Prefix/Suffix Derivation/Meaning Example
Extra- L, outward extracellular – in molecular biology (also called cell biology), any bodily fluid that is not contained in cells. Extracellular fluid is found in lymph, body cavities lined with serous (moisture-exuding) membranes, in the cavities and channels of the brain and spinal cord, in muscular and other body tissues. It differs from intracellular fluid or fluid within the cells. Extracellular fluid has a high concentration of sodium and a low concentration of potassium. Intracellular fluid is the opposite and is high in potassium and low in sodium. (Just memorize these concepts. There are no catchy phrases on this one.)
Fossa L, ditch infraspinous fossa – Just like in math, break it down to the lowest terms if you are puzzled on an exam. Could this be a depression or low point within the spine? That is the crude definition using your mastery of Latin and Greek. The infraspinous fossa is the large, slightly concave area below the spinous process on the dorsal surface of the scapula.
Gastr- (gastro-) G, belly gastric juice- (gastric – having to do with the belly.) This juice is a thin, strongly acidic acid, meaning it has a pH of 1 to 3. This liquid is almost colorless and is secreted by the glands of the lining of the stomach. Gastric juice is composed of digestive enzymes pepsin and rennin, hydrochloric acid and mucus. Pepsin converts proteins into simpler more easily absorbed substances. Pepsin is aided by hydrochloric acid, because it provides the acidic environment in which pepsin works best. Rennin aids the digestion of milk proteins. Mucus secreted by the gastric glands help protect the lining of the stomach from the action of the gastric juice. Gastric secretion is stimulated by many hormones and chemical substances, by the presence of food in the stomach, and by psychological factors, such as the smell of a favorite food. We are referring to a healthy gastric system. Later we will discuss digestive disorders.
Glenoid G, socket glenoid fossa of scapula- or glenoid cavity, is a shallow pyriform, articular surface, which is located on the lateral angle of the scapula. It is directed laterally and forward, and articulates with the head of the humerus. This type of joint is classified as a synovial, ball and socket joint. It is a shallow fossa which makes it susceptible to luxation, or dislocation. Strong ligaments and muscles usually prevent dislocation. Domestic violence is responsible for numerous shoulder dislocations from the victim being pulled by the arms repeatedly, and having arms twisted behind the back. Flee all violent relationships permanently. Prayer is great; pray from a distance.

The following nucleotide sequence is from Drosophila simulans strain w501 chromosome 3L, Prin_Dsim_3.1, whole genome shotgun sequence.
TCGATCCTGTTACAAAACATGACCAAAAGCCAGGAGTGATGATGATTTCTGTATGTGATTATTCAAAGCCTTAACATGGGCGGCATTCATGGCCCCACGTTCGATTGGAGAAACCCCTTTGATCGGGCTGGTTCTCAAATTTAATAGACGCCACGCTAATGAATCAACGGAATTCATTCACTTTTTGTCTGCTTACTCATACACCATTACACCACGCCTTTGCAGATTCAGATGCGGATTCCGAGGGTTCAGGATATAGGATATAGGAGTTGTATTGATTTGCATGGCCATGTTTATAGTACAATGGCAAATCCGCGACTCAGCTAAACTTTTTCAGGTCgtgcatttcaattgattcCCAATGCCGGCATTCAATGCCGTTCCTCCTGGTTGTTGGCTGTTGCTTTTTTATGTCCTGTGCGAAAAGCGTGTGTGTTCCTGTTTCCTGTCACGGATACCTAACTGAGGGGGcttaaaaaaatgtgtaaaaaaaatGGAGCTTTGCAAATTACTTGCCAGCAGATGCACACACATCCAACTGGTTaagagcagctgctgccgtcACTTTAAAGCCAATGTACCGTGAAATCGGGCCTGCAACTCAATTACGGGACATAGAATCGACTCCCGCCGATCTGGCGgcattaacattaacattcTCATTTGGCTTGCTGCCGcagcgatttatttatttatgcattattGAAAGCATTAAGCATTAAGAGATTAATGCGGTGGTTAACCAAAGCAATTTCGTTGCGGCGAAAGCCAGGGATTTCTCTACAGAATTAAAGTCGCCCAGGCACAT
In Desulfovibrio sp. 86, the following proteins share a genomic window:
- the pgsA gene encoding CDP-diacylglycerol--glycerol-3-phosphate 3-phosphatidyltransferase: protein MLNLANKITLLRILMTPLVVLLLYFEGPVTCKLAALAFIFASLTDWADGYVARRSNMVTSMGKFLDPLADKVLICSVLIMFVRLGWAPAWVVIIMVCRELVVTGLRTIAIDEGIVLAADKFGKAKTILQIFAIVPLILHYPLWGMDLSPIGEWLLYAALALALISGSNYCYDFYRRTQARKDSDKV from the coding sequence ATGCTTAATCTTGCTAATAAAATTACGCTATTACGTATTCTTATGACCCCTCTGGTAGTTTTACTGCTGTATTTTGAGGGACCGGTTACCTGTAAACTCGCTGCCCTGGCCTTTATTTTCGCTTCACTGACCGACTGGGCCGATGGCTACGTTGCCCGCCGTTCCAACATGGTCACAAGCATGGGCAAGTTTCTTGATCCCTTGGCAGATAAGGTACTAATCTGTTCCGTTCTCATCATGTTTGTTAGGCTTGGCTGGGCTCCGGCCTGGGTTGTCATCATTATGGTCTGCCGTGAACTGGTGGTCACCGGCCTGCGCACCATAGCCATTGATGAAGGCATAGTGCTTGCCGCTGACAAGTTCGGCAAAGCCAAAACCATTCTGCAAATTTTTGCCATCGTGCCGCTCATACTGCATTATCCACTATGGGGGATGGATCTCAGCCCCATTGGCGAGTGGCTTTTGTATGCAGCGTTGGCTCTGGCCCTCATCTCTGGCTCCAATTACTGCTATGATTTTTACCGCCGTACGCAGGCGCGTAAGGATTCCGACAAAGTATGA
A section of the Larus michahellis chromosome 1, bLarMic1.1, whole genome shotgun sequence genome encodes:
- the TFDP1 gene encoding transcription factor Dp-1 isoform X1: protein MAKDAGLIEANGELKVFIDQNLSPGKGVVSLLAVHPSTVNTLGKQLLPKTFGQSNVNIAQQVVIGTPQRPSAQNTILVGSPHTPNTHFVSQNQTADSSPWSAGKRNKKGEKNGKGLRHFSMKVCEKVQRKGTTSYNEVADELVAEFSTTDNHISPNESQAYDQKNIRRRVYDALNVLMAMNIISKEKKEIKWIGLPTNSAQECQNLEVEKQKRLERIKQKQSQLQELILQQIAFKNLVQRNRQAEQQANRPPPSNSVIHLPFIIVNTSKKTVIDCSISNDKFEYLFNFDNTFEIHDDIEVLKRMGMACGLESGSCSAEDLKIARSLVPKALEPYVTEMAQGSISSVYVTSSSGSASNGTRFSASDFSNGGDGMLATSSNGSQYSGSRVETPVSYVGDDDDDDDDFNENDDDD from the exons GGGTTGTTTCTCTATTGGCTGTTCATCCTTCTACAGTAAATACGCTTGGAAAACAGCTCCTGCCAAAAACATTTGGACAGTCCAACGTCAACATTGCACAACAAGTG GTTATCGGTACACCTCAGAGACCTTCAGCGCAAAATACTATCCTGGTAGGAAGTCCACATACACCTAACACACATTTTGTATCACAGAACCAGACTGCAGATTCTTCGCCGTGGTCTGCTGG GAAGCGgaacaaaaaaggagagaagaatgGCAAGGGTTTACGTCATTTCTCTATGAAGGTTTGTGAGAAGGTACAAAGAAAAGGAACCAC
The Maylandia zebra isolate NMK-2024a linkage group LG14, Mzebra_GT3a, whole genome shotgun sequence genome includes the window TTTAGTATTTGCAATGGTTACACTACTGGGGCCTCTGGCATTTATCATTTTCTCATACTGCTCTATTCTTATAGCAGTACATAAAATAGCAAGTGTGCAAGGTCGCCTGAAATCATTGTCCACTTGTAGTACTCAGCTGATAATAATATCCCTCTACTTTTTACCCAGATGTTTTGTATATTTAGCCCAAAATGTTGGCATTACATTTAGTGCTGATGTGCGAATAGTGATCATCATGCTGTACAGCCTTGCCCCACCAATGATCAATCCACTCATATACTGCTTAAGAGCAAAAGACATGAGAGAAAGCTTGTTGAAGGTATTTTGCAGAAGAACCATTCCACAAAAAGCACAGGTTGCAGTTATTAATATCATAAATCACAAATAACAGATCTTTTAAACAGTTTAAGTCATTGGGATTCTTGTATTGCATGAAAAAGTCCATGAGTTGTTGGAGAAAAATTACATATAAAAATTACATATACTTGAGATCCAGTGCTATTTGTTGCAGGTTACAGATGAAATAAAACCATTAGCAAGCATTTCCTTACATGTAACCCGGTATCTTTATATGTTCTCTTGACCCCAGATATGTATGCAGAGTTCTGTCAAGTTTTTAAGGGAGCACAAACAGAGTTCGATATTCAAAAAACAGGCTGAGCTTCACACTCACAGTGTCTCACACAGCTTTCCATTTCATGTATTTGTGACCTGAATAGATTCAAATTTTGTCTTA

Glosso – (gloss) G, tongue styloglossus – a muscle. In speaking of muscles we speak of an origin or starting place on the body, an insertion or ending place, and an action. A muscle can originate or insert in more than one place.
Origin: anterior surface and apex of styloid process; upper quarter of stylohyoid ligament
Insertion: superolateral sides of the tongue – (Hint – superior – upper sides, as opposed to inferior sides, which would be further down on the tongue, or away from the base of the tongue). Keep thinking!
Action: Retracts (pulls back) or elevates tongue; Aids initiation of swallowing. Swallow and take notice of its action. It makes sense that we start swallowing at the base of the tongue and not the distal end. The hypoglossal nerve is XII. Lingua also means tongue in Latin. Linguists study language. Foreign languages are sometimes called tongues, especially in the religious setting.
We will only cover five new terms today, since we are getting very technical and covering a substantial amount of background information for each term. Read previous notes every day before moving on to new material. You should be comfortable with the oldest material since it is being reviewed on a regular basis. We have 24 additional terms to cover before continuing with our discovery on bones. Have a great day.